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How to Cook Quinoa

How to Cook Quinoa

Laini Oldfield | June 19, 2019


Quinoa. Keen-wah. Kee-noa. Kwi-noo


However you say it (it’s keen-wah by the way), it’s a fancy word but it doesn’t have a fancy cooking method.

At all.

It’s cooked just – like – rice.

Yep, it’s that easy.

However, you cook rice, cook your quinoa the same way.

Note: 1 cup of uncooked quinoa makes 3 cups of cooked quinoa.


How to Cook Quinoa


For pre-soaked quinoa:

Go you! Your quinoa to water ratio is 1:1.

For un-soaked quinoa:

Your quinoa to water ratio is 1:2.

1. Add quinoa and water to a pot and bring to the boil.

2. Reduce heat to a simmer and cook for 10-15 minutes with the lid on.

3. You’ll notice the quinoa seeds will sprout ‘tails’ and become somewhat translucent. It’s then you know it’s all done!

4. Remove the lid and leave to sit until all liquid is completely absorbed.

5. Fluff the quinoa lightly with a fork.


So now you know how to cook it. Did you know it’s soooo much better for your health (and the taste of the quinoa) if you rinse and soak it first? Check it out…

Why Rinse Quinoa?

Never rinsed quinoa before? Nothing tricky here. Just place quinoa in a fine strainer and wash with water!

Extra points for rubbing the seeds between your fingers.

You may be tempted to skip this step. Don’t. If you don’t wash away the thin saponin coating on this tiny seed, your quinoa will taste bitter.


Why Soak Quinoa?

Not everyone soaks quinoa before cooking, and even I have been known to cook it without soaking when I haven’t planned ahead properly.

But… if you want a comfy tummy and the benefit of allll that nutritional goodness then you might want to!

Because though cooked, it may not be very digestible, and this method may be downright harmful to your gut.

Soaking your nuts, grains, seeds and legumes is essential for proper nutrient absorption and optimal digestion.

It also:

  • Removes bitterness (the saponins)
  • Breaks down phytic acid so nutrients can be absorbed properly
  • Reduces anti-nutrients
    Anti-nutrients are substances designed to protect the plant from being consumed. They do this by causing digestive irritation to the one eating it! Anti-nutrients are in most all plant foods, and without proper preparation to reduce them, they can bind to and inhibit nutrient absorption which interferes in the function of certain organs.

So soak your quinoa people!

How to Soak Quinoa


You’ll need: 1 cup Quinoa, 2 cups Water, a pinch of Sea Salt, and 1 Tbsp Apple Cider Vinegar.

1. Combine the above in a bowl.

2. Leave overnight (or 12 – 24 hrs)

3. In the morning, add warm water and stir. You’ll see a bunch of foam rise to the top.

4. Tilt the bowl to pour out the water and foam.

5. Add more water, stir and pour out again. Repeat until the water runs clear and there’s no more foam.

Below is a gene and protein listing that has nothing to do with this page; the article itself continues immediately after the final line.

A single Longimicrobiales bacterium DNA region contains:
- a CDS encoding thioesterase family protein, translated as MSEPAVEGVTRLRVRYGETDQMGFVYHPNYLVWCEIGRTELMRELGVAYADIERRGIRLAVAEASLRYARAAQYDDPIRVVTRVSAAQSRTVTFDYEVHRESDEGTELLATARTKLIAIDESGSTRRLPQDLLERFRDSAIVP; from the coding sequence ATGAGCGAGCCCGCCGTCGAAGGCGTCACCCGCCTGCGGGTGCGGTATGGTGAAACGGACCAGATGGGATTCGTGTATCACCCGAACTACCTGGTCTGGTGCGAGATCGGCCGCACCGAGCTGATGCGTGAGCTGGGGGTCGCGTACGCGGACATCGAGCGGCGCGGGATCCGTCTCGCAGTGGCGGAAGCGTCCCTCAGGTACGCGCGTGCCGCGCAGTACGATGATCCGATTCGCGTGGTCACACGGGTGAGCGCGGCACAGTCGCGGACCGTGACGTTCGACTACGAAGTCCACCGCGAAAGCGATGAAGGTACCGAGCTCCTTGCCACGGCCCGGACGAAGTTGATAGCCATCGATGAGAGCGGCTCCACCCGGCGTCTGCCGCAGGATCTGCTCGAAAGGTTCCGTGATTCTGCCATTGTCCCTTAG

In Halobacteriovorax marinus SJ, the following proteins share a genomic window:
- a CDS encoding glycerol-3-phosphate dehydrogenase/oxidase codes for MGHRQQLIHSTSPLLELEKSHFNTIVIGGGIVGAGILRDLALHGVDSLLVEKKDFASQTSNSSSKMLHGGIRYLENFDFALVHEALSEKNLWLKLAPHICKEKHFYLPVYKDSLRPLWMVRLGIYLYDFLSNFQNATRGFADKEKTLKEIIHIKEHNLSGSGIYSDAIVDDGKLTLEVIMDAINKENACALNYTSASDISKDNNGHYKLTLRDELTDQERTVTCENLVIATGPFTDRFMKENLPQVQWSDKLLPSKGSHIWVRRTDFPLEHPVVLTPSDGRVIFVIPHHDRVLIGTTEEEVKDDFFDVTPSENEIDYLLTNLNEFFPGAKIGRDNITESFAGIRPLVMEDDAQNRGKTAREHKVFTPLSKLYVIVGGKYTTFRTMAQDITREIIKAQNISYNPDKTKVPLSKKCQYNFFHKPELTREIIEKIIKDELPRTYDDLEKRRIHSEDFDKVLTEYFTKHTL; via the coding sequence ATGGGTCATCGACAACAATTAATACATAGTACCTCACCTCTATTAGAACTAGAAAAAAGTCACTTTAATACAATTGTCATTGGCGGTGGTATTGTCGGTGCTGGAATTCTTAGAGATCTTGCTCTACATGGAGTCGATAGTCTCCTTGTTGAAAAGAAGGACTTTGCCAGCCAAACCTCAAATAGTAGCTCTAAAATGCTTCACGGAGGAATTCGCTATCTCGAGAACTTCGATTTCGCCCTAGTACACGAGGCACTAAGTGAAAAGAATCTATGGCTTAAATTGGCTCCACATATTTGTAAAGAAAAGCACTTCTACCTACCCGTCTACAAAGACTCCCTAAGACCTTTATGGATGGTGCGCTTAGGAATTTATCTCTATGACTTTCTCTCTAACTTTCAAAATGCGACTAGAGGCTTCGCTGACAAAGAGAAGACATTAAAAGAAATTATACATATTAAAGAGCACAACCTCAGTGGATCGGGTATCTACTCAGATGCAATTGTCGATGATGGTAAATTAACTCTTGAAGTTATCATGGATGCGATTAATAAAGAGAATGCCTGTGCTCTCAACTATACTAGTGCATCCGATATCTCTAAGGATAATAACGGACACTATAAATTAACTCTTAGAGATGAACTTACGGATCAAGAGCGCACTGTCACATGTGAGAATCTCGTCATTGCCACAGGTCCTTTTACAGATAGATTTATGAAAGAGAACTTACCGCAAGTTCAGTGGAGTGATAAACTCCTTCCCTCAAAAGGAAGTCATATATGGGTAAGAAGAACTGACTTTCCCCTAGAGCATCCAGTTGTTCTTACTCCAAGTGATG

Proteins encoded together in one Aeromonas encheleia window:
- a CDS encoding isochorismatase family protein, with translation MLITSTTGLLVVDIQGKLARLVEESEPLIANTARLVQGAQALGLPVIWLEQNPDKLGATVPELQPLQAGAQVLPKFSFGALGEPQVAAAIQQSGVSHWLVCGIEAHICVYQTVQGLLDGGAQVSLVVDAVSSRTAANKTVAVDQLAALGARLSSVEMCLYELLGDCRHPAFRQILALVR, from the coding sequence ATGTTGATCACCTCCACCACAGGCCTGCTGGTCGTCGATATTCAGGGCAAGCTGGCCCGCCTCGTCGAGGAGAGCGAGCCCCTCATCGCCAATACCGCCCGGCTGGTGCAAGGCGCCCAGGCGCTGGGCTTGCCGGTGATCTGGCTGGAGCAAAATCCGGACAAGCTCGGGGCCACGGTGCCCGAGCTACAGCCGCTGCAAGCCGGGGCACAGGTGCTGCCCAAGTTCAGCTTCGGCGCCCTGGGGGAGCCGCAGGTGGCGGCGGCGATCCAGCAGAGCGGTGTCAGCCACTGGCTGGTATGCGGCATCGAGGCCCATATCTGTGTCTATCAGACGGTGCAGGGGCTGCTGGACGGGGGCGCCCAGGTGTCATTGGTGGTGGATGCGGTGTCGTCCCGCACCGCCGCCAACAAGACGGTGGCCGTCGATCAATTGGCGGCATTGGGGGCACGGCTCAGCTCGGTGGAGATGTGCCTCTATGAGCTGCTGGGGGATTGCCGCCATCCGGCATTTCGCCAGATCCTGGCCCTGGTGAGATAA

You’re removing anti-nutrients and bitterness so don’t skip this part.

Wanna know some mind blowing facts about quinoa and how it can and will absolutely help your health when you eat it? Check out this POST. We’ve added some delish recipes there, too.

Pump Up the Nutrients with this Quinoa Fruit Crumble

Pump Up the Nutrients with this Quinoa Fruit Crumble

Laini Oldfield | June 10, 2019

Our family are fruit crumble l-o-v-e-r-s. Dessert, breakfast, school lunches…. doesn’t matter. With all the goodness in this meal, you don’t need to reserve it for dessert!

You’ll sense the difference between this crumble and the ultra-sweet supermarket versions. And everyone I’ve served this up to says they love it. It’s delicious and they can sense it’s doing their insides some good! Even my super honest nieces and nephews agree 😉

This is a super versatile recipe! A few notes:

  • Use whatever fruit you have on hand
    A great ‘make the day before you go food shopping’ meal, you can use whatever in-season fruit you have left over from the week. I used about 8 small apples, a small tray of rhubarb, a cup or two of frozen berries and a few random strawberries I had sitting in the fridge. Pear and rhubarb go great together FYI.
  • Add whatever ‘boosters’ you have on hand
    I’ve included a few nutritional ‘boosters’ in this recipe because I love to squeeze ’em in at every chance I get! I used hemp seedschia seeds and maca powder here. You can sub them out altogether or swap ’em out for something else. Use your health needs for motivation. For example, if you’re working on your gut – you might like to add a little slippery elm powder and banana flour. Immune system need a boost? Throw in some of nature’s vitamin C powder – camu camu powder!
  • Leave the sugar out or add it in. It’s up to you and your taste buds!
    I often leave the coconut sugar out and just sprinkle a little maple syrup over the top. 
  • The addition of quinoa gives this meal a crazy super nutrition boost, but if you prefer a more crispy, crumbly topping, try subbing it out for oats – still totally nutritious.



  • Fruit of your choice (see note above)
  • Juice of 1 x lemon
  • 1 tspn ground ginger (any excuse to add the super healing ginger in – the better!)
  • A drizzle of rice malt syrup (for extra sweetness without the fructose. Use maple syrup / coconut sugar if you don’t have rice malt syrup on hand)
  • A splash of water if needed.
To serve
Yoghurt / cream / ice cream of choice.


1. If you don’t have cooked quinoa on hand, pop that quinoa on the boil now (1 cup quinoa : 2 cups water. Once it boils, reduce to a simmer for about 15 mins or until all the liquid is soaked up. Fluff with a fork).

2. Preheat oven to 180°C. 

3. Chop fruit into pieces around 2cm wide and pop into a fry pan on low-medium heat with the rest of the filling ingredients.